Cit­roen, accord­ing to the doc­u­ment, said he had been talk­ing to Hitler “about once a month” dur­ing a busi­ness trip that took him to Colom­bia, where he said Hitler was hid­ing.

    The for­mer Ger­man SS troop­er also told CIMELODY‑3’s friend that he posed with the alleged Hitler for a pho­to­graph, which was includ­ed in the CIA memo.

    Cit­roen said he is on the left side of the image, while the man he claims to be Hitler is on the right. The back of the image said “Adolf Shrit­tel­may­or, Tun­ga, Colom­bia, 1954.”

    Cit­roen also told CIMELODY‑3’s friend that Hitler moved to Argenti­na around Jan. 1955, the memo details.

    Anoth­er doc­u­ment, this one dat­ed Oct. 17, 1955, pro­vid­ed more infor­ma­tion, cit­ing “an undat­ed mem­o­ran­dum, believed to have been writ­ten in about mid Feb­ru­ary 1954.”

    Accord­ing to that CIA memo, Cit­roen told a for­mer mem­ber of the CIA base in Mara­cai­bo that he met a per­son “who strong­ly resem­bled and claimed to be” Hitler in “Res­i­den­cias Colo­niales,” which was locat­ed in Tun­ja, Colom­bia. The doc­u­ment says that Cit­roen claimed many for­mer Nazis were liv­ing in that area — and that they held the alleged Hitler in high esteem, “address­ing him as ‘der Fuhrer’ and afford­ing him the Nazi salute and storm-troop­er adu­la­tion.”

    But the CIA remained skep­ti­cal — in a let­ter dat­ed Nov. 4, 1955, high­er-ups cast­ed doubt on the reports.

    “It is felt that enor­mous efforts (spent try­ing to con­firm the rumors) could be expand­ed on this mat­ter with remote pos­si­bil­i­ties of estab­lish­ing any­thing con­crete,” the let­ter said. “There­fore, we sug­gest that this mat­ter be dropped.”

    That appears to be the final doc­u­ment released with the JFK files about Hitler poten­tial­ly hid­ing in South Amer­i­ca.

    Even though seem­ing­ly noth­ing came from the reports, a source at the Depart­ment of Defense told NationalInterest.org that it’s still inter­est­ing some­one at the CIA spent any time on the case at all.

    “The source thought it wor­thy of send­ing up to HQ which is notable,” the source said. “Even at the time, those guys had to do a lot of sep­a­rat­ing the wheat from the chaff.”

    ...

    Abel Basti, an Argen­tine jour­nal­ist, wrote a book titled “Tras los pasos de Hitler” that tracked the alleged move­ments of Hitler through­out South Amer­i­ca and, more specif­i­cal­ly, Colom­bia, accord­ing to Colom­bia Reports.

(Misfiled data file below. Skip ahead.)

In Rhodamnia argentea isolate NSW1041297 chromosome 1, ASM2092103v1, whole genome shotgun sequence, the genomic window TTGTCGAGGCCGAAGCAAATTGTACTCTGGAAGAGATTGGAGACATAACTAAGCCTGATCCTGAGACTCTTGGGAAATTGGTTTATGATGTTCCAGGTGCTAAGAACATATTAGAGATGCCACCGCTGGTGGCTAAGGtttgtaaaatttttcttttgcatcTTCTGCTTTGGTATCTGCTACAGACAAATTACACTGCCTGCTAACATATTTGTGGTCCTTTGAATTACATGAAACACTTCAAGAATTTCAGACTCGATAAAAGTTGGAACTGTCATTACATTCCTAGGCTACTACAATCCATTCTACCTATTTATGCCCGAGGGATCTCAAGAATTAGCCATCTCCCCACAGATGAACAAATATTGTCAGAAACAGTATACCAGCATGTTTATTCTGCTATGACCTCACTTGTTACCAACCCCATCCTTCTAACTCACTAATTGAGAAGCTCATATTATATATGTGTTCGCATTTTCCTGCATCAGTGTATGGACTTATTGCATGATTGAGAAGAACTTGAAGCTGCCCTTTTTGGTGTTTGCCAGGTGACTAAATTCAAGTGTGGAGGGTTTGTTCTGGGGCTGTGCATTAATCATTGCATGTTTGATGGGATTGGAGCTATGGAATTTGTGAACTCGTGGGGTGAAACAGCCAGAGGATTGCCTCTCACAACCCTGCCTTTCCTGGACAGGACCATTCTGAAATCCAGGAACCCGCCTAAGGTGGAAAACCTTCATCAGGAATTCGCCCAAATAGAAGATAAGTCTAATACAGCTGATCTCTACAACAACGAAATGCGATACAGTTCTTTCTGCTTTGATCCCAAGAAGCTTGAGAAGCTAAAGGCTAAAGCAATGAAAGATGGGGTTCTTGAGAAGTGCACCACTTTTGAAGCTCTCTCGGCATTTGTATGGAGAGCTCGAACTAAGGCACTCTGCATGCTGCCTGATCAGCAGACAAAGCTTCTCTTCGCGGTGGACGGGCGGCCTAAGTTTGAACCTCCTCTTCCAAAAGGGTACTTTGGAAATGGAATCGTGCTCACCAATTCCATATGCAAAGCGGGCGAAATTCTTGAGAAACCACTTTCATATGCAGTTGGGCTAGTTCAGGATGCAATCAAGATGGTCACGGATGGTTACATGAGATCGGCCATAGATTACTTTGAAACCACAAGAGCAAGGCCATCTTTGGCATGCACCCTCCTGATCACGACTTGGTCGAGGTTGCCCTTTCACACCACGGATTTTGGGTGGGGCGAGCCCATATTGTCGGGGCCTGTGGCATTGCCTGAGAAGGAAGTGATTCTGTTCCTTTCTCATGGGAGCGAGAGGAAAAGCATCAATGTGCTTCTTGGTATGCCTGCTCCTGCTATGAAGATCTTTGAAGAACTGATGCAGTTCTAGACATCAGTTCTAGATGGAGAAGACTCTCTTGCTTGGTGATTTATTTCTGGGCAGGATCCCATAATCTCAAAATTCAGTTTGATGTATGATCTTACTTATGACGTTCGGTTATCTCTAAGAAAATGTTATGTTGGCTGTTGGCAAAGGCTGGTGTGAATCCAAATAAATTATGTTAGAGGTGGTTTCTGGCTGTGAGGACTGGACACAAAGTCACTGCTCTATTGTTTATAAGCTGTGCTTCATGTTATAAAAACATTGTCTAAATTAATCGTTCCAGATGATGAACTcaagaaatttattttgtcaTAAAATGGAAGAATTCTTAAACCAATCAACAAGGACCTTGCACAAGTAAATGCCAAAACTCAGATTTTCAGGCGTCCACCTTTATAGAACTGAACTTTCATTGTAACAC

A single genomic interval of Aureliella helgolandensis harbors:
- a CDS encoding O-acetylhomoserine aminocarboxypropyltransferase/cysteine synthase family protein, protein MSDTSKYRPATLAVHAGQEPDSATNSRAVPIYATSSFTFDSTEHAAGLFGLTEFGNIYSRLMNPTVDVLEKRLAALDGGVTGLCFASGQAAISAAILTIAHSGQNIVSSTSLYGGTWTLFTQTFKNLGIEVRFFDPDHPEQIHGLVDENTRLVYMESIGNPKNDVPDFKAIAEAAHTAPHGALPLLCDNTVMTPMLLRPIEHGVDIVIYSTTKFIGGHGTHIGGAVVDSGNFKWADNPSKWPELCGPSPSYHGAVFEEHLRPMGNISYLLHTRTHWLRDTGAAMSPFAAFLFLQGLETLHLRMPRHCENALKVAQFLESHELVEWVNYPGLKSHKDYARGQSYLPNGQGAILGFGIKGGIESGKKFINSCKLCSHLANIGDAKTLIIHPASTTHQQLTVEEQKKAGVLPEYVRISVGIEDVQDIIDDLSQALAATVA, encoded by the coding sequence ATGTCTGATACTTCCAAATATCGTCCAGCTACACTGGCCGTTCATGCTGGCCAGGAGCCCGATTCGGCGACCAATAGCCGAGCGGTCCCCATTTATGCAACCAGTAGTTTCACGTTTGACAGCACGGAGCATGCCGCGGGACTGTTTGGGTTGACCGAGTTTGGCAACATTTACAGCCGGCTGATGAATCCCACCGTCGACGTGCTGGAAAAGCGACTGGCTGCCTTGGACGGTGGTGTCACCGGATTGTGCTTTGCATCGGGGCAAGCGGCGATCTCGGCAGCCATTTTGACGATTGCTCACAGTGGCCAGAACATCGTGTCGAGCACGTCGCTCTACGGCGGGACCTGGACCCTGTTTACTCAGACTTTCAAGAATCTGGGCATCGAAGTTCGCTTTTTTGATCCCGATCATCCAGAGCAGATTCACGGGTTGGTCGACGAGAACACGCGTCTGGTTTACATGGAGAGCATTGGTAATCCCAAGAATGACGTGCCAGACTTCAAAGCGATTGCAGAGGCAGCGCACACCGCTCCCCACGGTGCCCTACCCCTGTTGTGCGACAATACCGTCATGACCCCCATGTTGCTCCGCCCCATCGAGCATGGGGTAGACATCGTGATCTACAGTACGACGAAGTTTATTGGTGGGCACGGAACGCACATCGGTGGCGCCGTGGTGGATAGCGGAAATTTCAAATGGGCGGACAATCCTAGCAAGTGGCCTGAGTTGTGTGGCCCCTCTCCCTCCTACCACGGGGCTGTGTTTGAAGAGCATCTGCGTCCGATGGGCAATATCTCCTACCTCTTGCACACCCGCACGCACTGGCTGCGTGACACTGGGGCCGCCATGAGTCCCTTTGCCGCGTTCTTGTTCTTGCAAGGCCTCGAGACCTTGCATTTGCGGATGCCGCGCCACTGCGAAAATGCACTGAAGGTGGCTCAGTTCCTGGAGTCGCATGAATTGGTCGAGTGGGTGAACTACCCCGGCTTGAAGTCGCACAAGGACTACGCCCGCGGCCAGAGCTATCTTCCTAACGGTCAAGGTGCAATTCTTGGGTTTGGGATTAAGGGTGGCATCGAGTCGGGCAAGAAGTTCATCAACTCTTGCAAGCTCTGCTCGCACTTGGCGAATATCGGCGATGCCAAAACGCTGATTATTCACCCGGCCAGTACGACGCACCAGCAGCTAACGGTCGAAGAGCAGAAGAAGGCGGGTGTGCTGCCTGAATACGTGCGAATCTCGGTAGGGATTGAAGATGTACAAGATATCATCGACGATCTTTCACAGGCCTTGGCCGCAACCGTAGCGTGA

“I have a CIA doc­u­ment that says that Hitler was in Colom­bia, also a CIA pho­to of Hitler in the town of Tun­ja where he met with anoth­er Nazi named Phillipe Cit­roën in 1954,” he said, accord­ing to Colom­bia Reports.

    There was addi­tion­al con­tro­ver­sy sur­round­ing Hitler’s death in 2009, when U.S. researchers say they con­duct­ed a DNA test for an hour on what the Russ­ian gov­ern­ment claimed was a skull frag­ment from the Ger­man dic­ta­tor.

    The researchers found it belonged to “a woman between the ages of 20 and 40,” Nick Bel­lan­toni, from the Uni­ver­si­ty of Con­necti­cut, told ABC News.

    ———-

    “Hitler may have escaped Ger­many for South Amer­i­ca, say CIA mem­os from the JFK files” by Josh Mag­ness; Mia­mi Her­ald; 10/31/2017

    “The for­mer Ger­man SS troop­er also told CIMELODY‑3’s friend that he posed with the alleged Hitler for a pho­to­graph, which was includ­ed in the CIA memo.”

    It was­n’t just a rumor. There was a pic­ture of “Adolf Shrit­tel­may­or” pro­vid­ed by this for­mer SS troop­er. But that did­n’t tempt the CIA into invest­ing resources into solv­ing one of the great­est mys­ter­ies of the 20th cen­tu­ry:

    ...
    But the CIA remained skep­ti­cal — in a let­ter dat­ed Nov. 4, 1955, high­er-ups cast­ed doubt on the reports.

    “It is felt that enor­mous efforts (spent try­ing to con­firm the rumors) could be expand­ed on this mat­ter with remote pos­si­bil­i­ties of estab­lish­ing any­thing con­crete,” the let­ter said. “There­fore, we sug­gest that this mat­ter be dropped.”

    That appears to be the final doc­u­ment released with the JFK files about Hitler poten­tial­ly hid­ing in South Amer­i­ca
    ...

    And it’s true that enor­mous efforts might be required to find Hitler since this SS troop­er Cit­roen told his con­tacts that Hitler had already left Colom­bia for Argenti­na in ear­ly 1955. But it seems like a stretch to argue that enor­mous efforts would be required to con­firm the rumors. After all, they had reports on where Hitler was stay­ing and even a pho­to. And appar­ent­ly a bunch of Nazis has been liv­ing there and treat­ing him with rev­er­ence:

    ...
    Anoth­er doc­u­ment, this one dat­ed Oct. 17, 1955, pro­vid­ed more infor­ma­tion, cit­ing “an undat­ed mem­o­ran­dum, believed to have been writ­ten in about mid Feb­ru­ary 1954.”

    Accord­ing to that CIA memo, Cit­roen told a for­mer mem­ber of the CIA base in Mara­cai­bo that he met a per­son “who strong­ly resem­bled and claimed to be” Hitler in “Res­i­den­cias Colo­niales,” which was locat­ed in Tun­ja, Colom­bia. The doc­u­ment says that Cit­roen claimed many for­mer Nazis were liv­ing in that area — and that they held the alleged Hitler in high esteem, “address­ing him as ‘der Fuhrer’ and afford­ing him the Nazi salute and storm-troop­er adu­la­tion.”
    ...

    Would it require an “enor­mous effort” to con­firm that there were a bunch of Nazis liv­ing in “Res­i­den­cias Colo­niales” and some­one that looked like the Hitler guy in the pic­ture had been liv­ing down there? Accord­ing to the CIA high­er-ups, yes, that would just require too many resources.

    And that’s part of what makes this memo, and the stun­ning lack of inter­est, so con­spic­u­ous: when you con­sid­er the kind of threat a liv­ing Hitler oper­at­ing in South Amer­i­ca would poten­tial­ly cre­ate for US inter­ests com­bined with the fact that this was the peri­od when Allen Dulles — some­one with an track record of work­ing with Nazis before, dur­ing, and after WWII — was head­ing up the agency and the US was mak­ing exten­sive use of ‘ex’-Nazis, the CIA high­er-ups’ com­plete­ly lack of inter­est in this mat­ter is pret­ty inter­est­ing.

    Posted by Pterrafractyl | November 7, 2017, 4:21 pm